Levy’s leadership has not only resulted in a huge boost in water security for Rishon LeZion, but also an improved quality of life in the city. Although it was raining during our visit, it was clear how the new reservoirs improved the city’s ambiance. Trees have soared high over these new wetlands; water birds could be spotted everywhere; and families were clearly enjoying the scenery atypical in what is mostly Israel’s dry desert landscape.
If there is a lesson to be learned from Levy’s leadership, it is a relatively simple one: Take pride in what you do, and put your customers first.
The enthusiasm Levy has for her city’s water system is infectious: During our tour of the city, she was beaming and was even quick to point out that the power station was clean and immaculate. Every little detail was pointed out, and Levy loved having it documented – she even photobombed a picture that our group was taking during last week’s press tour.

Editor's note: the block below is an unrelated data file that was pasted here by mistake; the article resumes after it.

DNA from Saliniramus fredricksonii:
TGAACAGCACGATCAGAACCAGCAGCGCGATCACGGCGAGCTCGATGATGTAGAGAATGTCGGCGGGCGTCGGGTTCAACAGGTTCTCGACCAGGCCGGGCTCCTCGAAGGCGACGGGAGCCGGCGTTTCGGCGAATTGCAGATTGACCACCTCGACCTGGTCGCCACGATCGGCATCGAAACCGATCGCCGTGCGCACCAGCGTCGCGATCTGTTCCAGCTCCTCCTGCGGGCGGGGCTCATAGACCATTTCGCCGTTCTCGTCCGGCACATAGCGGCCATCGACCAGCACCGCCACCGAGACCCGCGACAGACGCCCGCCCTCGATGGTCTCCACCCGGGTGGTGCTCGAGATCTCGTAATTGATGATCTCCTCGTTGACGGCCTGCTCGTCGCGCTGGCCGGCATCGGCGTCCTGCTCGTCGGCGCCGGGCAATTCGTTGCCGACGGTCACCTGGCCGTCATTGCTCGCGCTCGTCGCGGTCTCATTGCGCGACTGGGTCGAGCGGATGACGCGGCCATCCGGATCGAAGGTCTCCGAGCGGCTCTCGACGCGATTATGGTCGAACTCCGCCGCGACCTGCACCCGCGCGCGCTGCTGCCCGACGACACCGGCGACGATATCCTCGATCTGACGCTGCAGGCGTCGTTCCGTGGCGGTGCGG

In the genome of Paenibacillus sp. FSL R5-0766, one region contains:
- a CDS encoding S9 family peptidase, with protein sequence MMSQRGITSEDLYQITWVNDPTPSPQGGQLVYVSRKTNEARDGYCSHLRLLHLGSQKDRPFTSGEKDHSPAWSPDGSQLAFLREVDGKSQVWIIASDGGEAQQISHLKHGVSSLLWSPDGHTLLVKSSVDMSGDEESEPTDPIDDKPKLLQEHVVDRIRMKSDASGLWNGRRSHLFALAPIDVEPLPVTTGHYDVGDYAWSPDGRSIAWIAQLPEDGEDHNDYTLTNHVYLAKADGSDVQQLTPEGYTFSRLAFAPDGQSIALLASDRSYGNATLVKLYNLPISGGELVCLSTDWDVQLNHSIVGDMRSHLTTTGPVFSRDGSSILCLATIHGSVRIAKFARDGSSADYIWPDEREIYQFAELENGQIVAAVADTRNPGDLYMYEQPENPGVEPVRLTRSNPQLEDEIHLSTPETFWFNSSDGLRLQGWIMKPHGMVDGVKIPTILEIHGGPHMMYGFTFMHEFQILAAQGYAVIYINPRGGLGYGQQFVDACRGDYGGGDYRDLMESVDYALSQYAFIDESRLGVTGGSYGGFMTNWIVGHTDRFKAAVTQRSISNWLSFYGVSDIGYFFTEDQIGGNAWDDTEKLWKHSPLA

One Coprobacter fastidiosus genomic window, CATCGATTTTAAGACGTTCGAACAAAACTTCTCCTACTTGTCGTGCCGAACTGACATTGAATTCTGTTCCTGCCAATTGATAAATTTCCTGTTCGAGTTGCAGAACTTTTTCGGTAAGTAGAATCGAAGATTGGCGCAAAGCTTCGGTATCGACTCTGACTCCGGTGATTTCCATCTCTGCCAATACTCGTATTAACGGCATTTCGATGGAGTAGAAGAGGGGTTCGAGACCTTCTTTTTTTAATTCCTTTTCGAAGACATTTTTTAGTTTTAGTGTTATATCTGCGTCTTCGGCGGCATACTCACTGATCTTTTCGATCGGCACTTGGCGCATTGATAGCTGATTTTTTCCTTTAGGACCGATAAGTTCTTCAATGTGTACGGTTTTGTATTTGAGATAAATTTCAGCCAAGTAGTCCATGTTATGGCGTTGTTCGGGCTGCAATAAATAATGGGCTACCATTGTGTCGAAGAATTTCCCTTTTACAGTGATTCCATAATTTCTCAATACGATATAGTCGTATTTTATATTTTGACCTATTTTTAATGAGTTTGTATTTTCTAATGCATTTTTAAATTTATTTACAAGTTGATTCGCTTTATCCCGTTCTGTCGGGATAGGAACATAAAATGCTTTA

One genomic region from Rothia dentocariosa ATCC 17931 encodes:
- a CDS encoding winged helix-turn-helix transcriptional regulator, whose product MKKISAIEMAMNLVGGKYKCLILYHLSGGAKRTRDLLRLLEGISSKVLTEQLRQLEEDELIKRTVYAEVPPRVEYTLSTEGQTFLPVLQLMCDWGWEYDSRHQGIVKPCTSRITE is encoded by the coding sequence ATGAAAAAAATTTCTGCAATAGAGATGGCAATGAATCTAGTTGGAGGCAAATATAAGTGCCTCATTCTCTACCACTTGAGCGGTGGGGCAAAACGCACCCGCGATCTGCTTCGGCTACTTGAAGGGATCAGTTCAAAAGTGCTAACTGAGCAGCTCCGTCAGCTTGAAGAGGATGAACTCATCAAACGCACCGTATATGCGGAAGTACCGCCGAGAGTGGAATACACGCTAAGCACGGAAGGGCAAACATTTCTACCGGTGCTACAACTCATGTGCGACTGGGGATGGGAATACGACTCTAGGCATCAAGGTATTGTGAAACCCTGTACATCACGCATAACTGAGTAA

One reason why many nations’ water infrastructure is crumbling is because some things as dull as pipes and water mains don’t grasp our leaders’ and citizens’ attention. But Levy proves that emphasizing the importance of water has purpose. And incorporating facilities that have a vital role while offering tangible value, such as recreation, has turned Rishon LeZion’s water security to a focal point of civic pride – and a destination for leaders from across the world who want to learn from its success.
Image credits: 1)
Meniv Rishon; 2) Gal Joss
Editor’s note: Vibe Israel is funding Leon Kaye’s trip. Neither the author nor TriplePundit were required to write about the experience.
Published earlier today on Triple Pundit.